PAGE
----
Once I was clean and fed, I felt immensely better–enough so that I spent the evening swapping the fork on my Niner JET 9 for something beefier. For Stage 3 there were five Enduro segments, and the trails were the chunkiest we’d see all week. The 100mm RockShox SiD that the Niner was spec’d with performed admirably, but for my size (200+ lbs) and the terrain (extremely rocky), it was under-gunned. The SiD was really having a hard time keeping up with the punishment doled out by the trails.

Now that looks like a proper mountain bike!

Now that looks like a proper mountain bike!

I pulled the 120mm-travel, 34mm-stanchioned SR SunTour Aion fork off the Zen Trail I had brought for backup and put it on the Niner. I used the shorter stem and wider bars from the Zen as well.

Note: Niner does offer the JET 9 with a 120mm fork on some of their builds.

Stage 3: Galbraith Enduro // 23 miles // 3,553′ climbing // 0:23:21

For Stage 3, only the enduro segments would be timed, which is why my time for this stage is only 23 minutes. We were free to go as slow as we wanted on the transfers between the stages. After the misery of Stage 2, an enduro day was exactly what I needed.

Selene Yeager of the Rare Disease Cycling Team powering through some Pennsylvania chunk on the Enduro day (image courtesy of TSEpic Media Team)

Selene Yeager of the Rare Disease Cycling Team powering through some Pennsylvania chunk on the Enduro day (image courtesy of TSEpic Media Team)

Stage 3 was also one of the most remote stages of the week, meaning we wouldn’t be starting and finishing at the Scout Camp. Instead we went to the Tussey Mountain Ski Area in Rothrock State Forest, a quick 15-minute drive away.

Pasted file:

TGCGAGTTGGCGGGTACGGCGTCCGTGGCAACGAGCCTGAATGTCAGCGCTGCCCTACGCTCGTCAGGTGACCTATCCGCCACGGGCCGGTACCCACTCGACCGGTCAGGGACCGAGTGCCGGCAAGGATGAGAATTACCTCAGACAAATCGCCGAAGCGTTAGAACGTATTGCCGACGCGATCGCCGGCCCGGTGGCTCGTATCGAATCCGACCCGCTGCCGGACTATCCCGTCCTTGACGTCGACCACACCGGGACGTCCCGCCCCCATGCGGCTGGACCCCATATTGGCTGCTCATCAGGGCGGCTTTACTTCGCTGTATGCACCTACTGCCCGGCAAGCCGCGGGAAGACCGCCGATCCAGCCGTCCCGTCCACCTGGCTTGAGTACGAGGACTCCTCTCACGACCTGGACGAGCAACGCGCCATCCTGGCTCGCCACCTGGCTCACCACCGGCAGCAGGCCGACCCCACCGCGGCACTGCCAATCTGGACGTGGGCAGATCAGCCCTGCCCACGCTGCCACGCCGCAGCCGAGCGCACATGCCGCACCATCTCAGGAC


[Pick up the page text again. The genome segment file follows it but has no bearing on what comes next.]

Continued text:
What the enduro segments lacked in length, they made up for in gnar. Super steep trails, changing light conditions from bright to dappled to dark, and fields of granite with no discernible line kept everyone on their toes.

Rippin’ knobs off! The Trans-Sylvania Epic is rough on riders and their equipment.

Rippin’ knobs off! The Trans-Sylvania Epic is rough on riders and their equipment.

Changing the fork and cockpit was the right decision. The JET 9 was transformed into a singletrack-slaying machine. Even though the rear had an inch less travel than the front, it never felt overwhelmed. At the end of the day I had blown the o-ring off the shock, but I didn’t experience any harsh bottoming out.

The more upright riding position of the shorter stem and wider bar was much more comfortable as well. It’s been a long time since I’ve been in the classic XC position with a long stem and narrow bars, and it was hard to readjust to it. I left the bigger fork on the Niner for the remainder of the week.

Stage 4: Coburn // 46.5 miles // 4,396′ climbing // 3:49:07

In the TSE bible, Stage 4 is referred to as a “dirt road-stye stage.” While there were four enduro segments on the day, most of the riding was on gravel roads and doubletrack. This might sound boring to some, but I really enjoyed it.

Trees lined the gravel roads and created green tunnels for us to ride through. A brief sprinkle halfway through the day was a nice respite from the heat. For some reason, I was getting a strong Sherwood Forest vibe from this stage.

The author on one of the few bits of singletrack on Stage 4 (image courtesy of TSEpic Media Team)

The author on one of the few bits of singletrack on Stage 4 (image courtesy of TSEpic Media Team)

One of the Enduro segments in particular was a blast. It was a doubletrack descent that was arrow-straight down the mountain. It had its fair share of rock, but none were very large. I was able to stay on the gas through the whole section without worry of clipping a pedal. There’s something about spinning out your largest gear that is sure to put a smile on your face.

As the organizers promised, this was the fastest stage of the week. The leaders actually had a three-up sprint for the stage win–pretty crazy that after nearly 50 miles of racing they were all together at the end. The leaders averaged over 16 mph! I was over 12 mph myself, which I was pretty pleased with… at least until I did the math on the fast guys.

Click here to read part 3.